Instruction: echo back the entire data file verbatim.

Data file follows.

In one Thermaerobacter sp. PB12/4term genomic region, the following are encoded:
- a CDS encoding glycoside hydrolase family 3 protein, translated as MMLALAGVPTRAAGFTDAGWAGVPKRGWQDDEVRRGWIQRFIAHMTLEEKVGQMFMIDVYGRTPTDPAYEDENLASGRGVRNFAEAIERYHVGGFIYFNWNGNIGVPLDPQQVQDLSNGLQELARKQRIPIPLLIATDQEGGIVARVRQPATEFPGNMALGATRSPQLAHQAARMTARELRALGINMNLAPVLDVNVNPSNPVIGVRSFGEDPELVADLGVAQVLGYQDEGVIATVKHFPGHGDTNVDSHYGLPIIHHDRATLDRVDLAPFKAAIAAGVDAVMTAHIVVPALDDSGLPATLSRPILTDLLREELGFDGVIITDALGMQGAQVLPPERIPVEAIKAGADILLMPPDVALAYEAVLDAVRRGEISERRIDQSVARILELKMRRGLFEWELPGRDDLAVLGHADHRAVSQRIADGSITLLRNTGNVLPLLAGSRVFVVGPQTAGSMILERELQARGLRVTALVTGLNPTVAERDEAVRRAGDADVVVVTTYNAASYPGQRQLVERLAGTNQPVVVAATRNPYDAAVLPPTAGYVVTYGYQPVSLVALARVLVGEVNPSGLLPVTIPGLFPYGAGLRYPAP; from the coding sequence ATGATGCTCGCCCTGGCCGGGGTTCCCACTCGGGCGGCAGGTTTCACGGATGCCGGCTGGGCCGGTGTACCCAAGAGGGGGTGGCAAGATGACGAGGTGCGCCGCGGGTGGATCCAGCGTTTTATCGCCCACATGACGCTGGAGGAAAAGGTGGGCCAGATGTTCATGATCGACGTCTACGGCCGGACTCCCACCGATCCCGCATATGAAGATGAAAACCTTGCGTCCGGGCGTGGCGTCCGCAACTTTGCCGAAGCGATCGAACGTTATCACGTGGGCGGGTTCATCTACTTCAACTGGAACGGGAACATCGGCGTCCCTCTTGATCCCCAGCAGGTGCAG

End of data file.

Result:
In one Thermaerobacter sp. PB12/4term genomic region, the following are encoded:
- a CDS encoding glycoside hydrolase family 3 protein, translated as MMLALAGVPTRAAGFTDAGWAGVPKRGWQDDEVRRGWIQRFIAHMTLEEKVGQMFMIDVYGRTPTDPAYEDENLASGRGVRNFAEAIERYHVGGFIYFNWNGNIGVPLDPQQVQDLSNGLQELARKQRIPIPLLIATDQEGGIVARVRQPATEFPGNMALGATRSPQLAHQAARMTARELRALGINMNLAPVLDVNVNPSNPVIGVRSFGEDPELVADLGVAQVLGYQDEGVIATVKHFPGHGDTNVDSHYGLPIIHHDRATLDRVDLAPFKAAIAAGVDAVMTAHIVVPALDDSGLPATLSRPILTDLLREELGFDGVIITDALGMQGAQVLPPERIPVEAIKAGADILLMPPDVALAYEAVLDAVRRGEISERRIDQSVARILELKMRRGLFEWELPGRDDLAVLGHADHRAVSQRIADGSITLLRNTGNVLPLLAGSRVFVVGPQTAGSMILERELQARGLRVTALVTGLNPTVAERDEAVRRAGDADVVVVTTYNAASYPGQRQLVERLAGTNQPVVVAATRNPYDAAVLPPTAGYVVTYGYQPVSLVALARVLVGEVNPSGLLPVTIPGLFPYGAGLRYPAP; from the coding sequence ATGATGCTCGCCCTGGCCGGGGTTCCCACTCGGGCGGCAGGTTTCACGGATGCCGGCTGGGCCGGTGTACCCAAGAGGGGGTGGCAAGATGACGAGGTGCGCCGCGGGTGGATCCAGCGTTTTATCGCCCACATGACGCTGGAGGAAAAGGTGGGCCAGATGTTCATGATCGACGTCTACGGCCGGACTCCCACCGATCCCGCATATGAAGATGAAAACCTTGCGTCCGGGCGTGGCGTCCGCAACTTTGCCGAAGCGATCGAACGTTATCACGTGGGCGGGTTCATCTACTTCAACTGGAACGGGAACATCGGCGTCCCTCTTGATCCCCAGCAGGTGCAG